December 30th, 2016
Jharkhand Mine Collapse
At least ten workers have lost their lives, and more than 40 are feared to be trapped inside the Lalmatia coal mines in Godda district of Jharkhand following a collapse of the mine.
Rescuers have so far found and removed ten dead bodies from the site of the Rajmahal Opencast Project of Eastern Coalfields Limited (ECL). The rescue efforts are still in progress.
The incident occurred on Thursday night during a shift change, and the rescue operation couldn’t begin before 6 am on Friday because of darkness and fog.
Godda superintendent of police Hira Lal Chauhan told Hindustan Times, “Rescue operation started from 6 am on Friday morning. We are not sure as to how many workers and vehicles are trapped inside the mine. But, as per the information about 10-12 vehicles were operating inside the mine when the incident took place. Besides, there were some workers also. We are only focusing on saving the people trapped inside the mine.”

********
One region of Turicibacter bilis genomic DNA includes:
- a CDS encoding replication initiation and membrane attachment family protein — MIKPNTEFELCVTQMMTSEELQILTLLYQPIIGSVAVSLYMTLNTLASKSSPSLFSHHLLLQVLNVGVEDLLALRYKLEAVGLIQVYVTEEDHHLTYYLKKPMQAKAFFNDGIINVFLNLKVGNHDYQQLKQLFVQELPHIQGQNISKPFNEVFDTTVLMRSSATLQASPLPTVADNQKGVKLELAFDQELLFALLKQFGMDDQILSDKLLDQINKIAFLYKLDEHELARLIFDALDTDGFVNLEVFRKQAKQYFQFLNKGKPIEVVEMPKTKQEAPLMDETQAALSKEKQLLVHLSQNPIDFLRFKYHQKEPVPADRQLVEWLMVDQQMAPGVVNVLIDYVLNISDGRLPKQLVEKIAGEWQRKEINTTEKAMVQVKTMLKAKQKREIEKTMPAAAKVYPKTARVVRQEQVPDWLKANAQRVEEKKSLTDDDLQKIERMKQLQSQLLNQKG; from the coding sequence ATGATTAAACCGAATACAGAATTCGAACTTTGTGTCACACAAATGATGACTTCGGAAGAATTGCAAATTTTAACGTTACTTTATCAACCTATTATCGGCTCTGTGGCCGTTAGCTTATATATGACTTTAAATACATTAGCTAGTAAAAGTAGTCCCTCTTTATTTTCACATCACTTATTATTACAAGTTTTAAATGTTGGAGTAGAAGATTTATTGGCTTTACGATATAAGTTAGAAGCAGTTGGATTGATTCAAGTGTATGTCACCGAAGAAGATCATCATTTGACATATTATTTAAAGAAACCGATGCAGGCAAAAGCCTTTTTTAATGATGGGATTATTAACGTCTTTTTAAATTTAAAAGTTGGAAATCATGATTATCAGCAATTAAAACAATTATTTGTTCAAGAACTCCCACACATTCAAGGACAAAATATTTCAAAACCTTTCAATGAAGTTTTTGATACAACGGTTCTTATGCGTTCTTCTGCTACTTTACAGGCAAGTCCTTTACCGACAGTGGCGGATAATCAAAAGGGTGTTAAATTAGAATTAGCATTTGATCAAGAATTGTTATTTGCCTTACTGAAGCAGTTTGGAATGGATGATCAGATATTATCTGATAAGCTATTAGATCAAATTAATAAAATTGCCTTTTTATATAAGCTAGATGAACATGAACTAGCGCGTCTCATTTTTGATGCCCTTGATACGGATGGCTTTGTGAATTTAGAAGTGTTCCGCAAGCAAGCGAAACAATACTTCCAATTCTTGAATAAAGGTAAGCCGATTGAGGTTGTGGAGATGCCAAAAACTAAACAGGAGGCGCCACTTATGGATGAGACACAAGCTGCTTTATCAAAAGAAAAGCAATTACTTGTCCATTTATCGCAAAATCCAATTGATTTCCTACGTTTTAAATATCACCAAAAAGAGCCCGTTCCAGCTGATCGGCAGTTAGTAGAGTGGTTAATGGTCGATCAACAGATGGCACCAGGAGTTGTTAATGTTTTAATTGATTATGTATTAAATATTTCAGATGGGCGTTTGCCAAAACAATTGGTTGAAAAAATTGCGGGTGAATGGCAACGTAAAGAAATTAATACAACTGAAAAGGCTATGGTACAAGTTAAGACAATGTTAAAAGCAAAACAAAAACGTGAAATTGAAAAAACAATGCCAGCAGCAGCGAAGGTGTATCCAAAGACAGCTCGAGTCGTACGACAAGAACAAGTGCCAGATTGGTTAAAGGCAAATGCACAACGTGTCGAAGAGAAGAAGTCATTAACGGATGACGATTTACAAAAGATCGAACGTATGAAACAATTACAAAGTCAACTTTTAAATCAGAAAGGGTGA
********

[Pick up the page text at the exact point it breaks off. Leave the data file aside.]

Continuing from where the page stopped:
A crack that occurred in the heap of mud led to the collapse and blockade of the entry point of the Lalmatia coal mine. While police rushed to the spot in the morning, five NDRF teams are supposed to reach noon. An inquiry has been initiated into the incident.
ANI reported, Jharkhand Chief Minister Raghubar Das is monitoring the situation closely and has asked concerned officials to intensify rescue operations.
Mining operations were taking place about 200 feet beneath the ground.
The working conditions in the coal mines of eaters Jharkhand risky for the workers. Many times the workers are not provided even masks for assignments in deeper parts of the mine. They breathe in the air filled with coal dust, with many of them developing asthma and other respiratory problems.
The accidents are also fairly common. Accidents happen almost every week. There have been 752 documented fatalities at different mining operations in the country between 2009 and 2013, according to the Office of Directorate General of Mines Safety, Ministry of Labour and Employment. These include accidents at mines run by state-owned CIL, Neyveli Lignite Corporation and Singareni Collieries.